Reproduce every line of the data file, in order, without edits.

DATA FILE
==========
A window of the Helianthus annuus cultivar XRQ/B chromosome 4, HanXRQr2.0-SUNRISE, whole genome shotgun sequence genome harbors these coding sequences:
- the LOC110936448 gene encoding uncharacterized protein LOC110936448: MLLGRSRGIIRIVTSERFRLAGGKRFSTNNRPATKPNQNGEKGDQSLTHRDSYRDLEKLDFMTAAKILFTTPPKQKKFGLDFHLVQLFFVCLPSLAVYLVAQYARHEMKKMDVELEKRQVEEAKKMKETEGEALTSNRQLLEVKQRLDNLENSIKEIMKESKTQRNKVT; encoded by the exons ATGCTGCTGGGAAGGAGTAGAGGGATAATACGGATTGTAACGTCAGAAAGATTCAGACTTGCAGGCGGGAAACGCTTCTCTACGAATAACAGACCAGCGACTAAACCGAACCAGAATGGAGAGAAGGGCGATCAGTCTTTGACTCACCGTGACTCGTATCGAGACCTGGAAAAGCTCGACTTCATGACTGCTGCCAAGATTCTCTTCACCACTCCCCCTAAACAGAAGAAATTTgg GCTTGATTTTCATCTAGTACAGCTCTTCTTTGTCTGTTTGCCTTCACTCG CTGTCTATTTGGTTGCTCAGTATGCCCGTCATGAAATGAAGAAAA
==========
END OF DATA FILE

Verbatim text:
A window of the Helianthus annuus cultivar XRQ/B chromosome 4, HanXRQr2.0-SUNRISE, whole genome shotgun sequence genome harbors these coding sequences:
- the LOC110936448 gene encoding uncharacterized protein LOC110936448: MLLGRSRGIIRIVTSERFRLAGGKRFSTNNRPATKPNQNGEKGDQSLTHRDSYRDLEKLDFMTAAKILFTTPPKQKKFGLDFHLVQLFFVCLPSLAVYLVAQYARHEMKKMDVELEKRQVEEAKKMKETEGEALTSNRQLLEVKQRLDNLENSIKEIMKESKTQRNKVT; encoded by the exons ATGCTGCTGGGAAGGAGTAGAGGGATAATACGGATTGTAACGTCAGAAAGATTCAGACTTGCAGGCGGGAAACGCTTCTCTACGAATAACAGACCAGCGACTAAACCGAACCAGAATGGAGAGAAGGGCGATCAGTCTTTGACTCACCGTGACTCGTATCGAGACCTGGAAAAGCTCGACTTCATGACTGCTGCCAAGATTCTCTTCACCACTCCCCCTAAACAGAAGAAATTTgg GCTTGATTTTCATCTAGTACAGCTCTTCTTTGTCTGTTTGCCTTCACTCG CTGTCTATTTGGTTGCTCAGTATGCCCGTCATGAAATGAAGAAAA